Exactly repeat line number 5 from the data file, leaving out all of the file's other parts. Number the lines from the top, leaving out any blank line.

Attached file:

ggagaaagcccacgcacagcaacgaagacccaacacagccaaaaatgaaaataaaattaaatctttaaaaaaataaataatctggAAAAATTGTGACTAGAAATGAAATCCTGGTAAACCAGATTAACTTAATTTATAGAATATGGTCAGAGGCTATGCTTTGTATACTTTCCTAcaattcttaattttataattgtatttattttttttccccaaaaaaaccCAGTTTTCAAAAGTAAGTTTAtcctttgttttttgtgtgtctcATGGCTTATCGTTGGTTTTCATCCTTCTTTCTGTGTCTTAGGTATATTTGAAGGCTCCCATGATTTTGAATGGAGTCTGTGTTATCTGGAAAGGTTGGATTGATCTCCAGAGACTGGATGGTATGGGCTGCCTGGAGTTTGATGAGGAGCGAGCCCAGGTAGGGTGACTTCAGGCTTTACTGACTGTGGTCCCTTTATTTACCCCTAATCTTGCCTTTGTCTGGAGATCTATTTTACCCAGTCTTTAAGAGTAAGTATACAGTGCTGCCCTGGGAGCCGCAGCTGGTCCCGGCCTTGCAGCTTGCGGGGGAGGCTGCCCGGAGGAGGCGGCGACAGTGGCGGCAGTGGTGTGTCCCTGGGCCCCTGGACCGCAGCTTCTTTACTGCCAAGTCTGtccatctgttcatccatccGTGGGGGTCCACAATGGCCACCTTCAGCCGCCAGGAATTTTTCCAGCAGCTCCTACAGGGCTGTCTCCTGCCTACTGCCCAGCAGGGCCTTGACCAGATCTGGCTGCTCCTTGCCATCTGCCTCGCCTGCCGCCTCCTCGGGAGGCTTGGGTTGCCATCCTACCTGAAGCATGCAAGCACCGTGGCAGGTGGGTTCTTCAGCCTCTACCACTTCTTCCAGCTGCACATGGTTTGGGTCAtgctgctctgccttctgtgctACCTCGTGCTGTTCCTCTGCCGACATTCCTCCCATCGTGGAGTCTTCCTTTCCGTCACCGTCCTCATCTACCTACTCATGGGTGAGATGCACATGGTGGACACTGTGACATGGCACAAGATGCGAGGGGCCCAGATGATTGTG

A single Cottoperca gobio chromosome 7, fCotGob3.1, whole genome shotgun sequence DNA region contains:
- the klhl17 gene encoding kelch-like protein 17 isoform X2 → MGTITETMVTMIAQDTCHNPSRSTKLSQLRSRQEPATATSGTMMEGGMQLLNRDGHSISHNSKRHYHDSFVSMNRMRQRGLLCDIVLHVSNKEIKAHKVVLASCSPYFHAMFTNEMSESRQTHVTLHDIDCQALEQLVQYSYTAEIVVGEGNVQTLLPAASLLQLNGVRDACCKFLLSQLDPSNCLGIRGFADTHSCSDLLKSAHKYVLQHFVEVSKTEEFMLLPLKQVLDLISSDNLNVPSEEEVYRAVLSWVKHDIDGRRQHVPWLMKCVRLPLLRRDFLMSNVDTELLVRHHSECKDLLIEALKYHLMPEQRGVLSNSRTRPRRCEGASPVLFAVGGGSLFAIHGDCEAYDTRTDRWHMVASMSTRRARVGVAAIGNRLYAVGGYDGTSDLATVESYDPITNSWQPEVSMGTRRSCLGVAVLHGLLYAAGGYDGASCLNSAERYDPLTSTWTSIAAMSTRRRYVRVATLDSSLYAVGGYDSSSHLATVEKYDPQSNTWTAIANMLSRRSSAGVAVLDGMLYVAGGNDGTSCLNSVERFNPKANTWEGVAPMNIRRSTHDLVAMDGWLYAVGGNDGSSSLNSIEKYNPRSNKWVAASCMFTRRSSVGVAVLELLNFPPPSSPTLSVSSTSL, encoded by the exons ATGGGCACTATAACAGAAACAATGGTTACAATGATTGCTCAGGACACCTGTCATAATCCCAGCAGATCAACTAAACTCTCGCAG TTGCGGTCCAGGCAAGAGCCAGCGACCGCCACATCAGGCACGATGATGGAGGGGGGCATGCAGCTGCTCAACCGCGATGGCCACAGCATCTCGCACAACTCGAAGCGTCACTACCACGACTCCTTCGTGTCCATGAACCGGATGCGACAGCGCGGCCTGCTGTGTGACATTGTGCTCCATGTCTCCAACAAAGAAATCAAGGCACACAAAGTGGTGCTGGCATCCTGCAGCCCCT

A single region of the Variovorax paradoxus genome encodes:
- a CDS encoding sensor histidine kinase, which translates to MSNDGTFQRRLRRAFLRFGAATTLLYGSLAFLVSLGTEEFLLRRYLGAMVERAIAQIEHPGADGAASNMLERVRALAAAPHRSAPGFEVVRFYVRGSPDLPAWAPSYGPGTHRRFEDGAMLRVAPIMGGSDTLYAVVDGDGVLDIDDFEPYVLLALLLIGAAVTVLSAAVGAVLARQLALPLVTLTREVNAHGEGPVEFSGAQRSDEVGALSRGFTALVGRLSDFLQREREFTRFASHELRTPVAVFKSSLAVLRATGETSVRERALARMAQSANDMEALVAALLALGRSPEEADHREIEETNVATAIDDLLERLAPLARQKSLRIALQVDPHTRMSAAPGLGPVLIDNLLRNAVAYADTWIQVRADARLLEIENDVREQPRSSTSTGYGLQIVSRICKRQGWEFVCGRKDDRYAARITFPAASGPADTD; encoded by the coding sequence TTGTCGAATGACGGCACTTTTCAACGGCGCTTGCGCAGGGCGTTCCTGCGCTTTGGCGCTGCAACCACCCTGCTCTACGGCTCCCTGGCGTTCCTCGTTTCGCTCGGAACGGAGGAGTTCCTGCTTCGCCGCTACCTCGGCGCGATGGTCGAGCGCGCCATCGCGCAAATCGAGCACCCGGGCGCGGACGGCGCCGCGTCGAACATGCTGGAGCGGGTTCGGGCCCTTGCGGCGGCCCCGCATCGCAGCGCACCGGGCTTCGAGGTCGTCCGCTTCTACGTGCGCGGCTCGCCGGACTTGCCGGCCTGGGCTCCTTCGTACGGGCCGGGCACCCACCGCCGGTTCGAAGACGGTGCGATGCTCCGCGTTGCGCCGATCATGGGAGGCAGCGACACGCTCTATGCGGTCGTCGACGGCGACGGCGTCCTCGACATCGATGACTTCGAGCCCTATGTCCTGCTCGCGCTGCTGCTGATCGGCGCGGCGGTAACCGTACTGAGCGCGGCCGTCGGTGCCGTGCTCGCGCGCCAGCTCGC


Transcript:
- a CDS encoding sensor histidine kinase, which translates to MSNDGTFQRRLRRAFLRFGAATTLLYGSLAFLVSLGTEEFLLRRYLGAMVERAIAQIEHPGADGAASNMLERVRALAAAPHRSAPGFEVVRFYVRGSPDLPAWAPSYGPGTHRRFEDGAMLRVAPIMGGSDTLYAVVDGDGVLDIDDFEPYVLLALLLIGAAVTVLSAAVGAVLARQLALPLVTLTREVNAHGEGPVEFSGAQRSDEVGALSRGFTALVGRLSDFLQREREFTRFASHELRTPVAVFKSSLAVLRATGETSVRERALARMAQSANDMEALVAALLALGRSPEEADHREIEETNVATAIDDLLERLAPLARQKSLRIALQVDPHTRMSAAPGLGPVLIDNLLRNAVAYADTWIQVRADARLLEIENDVREQPRSSTSTGYGLQIVSRICKRQGWEFVCGRKDDRYAARITFPAASGPADTD; encoded by the coding sequence TTGTCGAATGACGGCACTTTTCAACGGCGCTTGCGCAGGGCGTTCCTGCGCTTTGGCGCTGCAACCACCCTGCTCTACGGCTCCCTGGCGTTCCTCGTTTCGCTCGGAACGGAGGAGTTCCTGCTTCGCCGCTACCTCGGCGCGATGGTCGAGCGCGCCATCGCGCAAATCGAGCACCCGGGCGCGGACGGCGCCGCGTCGAACATGCTGGAGCGGGTTCGGGCCCTTGCGGCGGCCCCGCATCGCAGCGCACCGGGCTTCGAGGTCGTCCGCTTCTACGTGCGCGGCTCGCCGGACTTGCCGGCCTGGGCTCCTTCGTACGGGCCGGGCACCCACCGCCGGTTCGAAGACGGTGCGATGCTCCGCGTTGCGCCGATCATGGGAGGCAGCGACACGCTCTATGCGGTCGTCGACGGCGACGGCGTCCTCGACATCGATGACTTCGAGCCCTATGTCCTGCTCGCGCTGCTGCTGATCGGCGCGGCGGTAACCGTACTGAGCGCGGCCGTCGGTGCCGTGCTCGCGCGCCAGCTCGC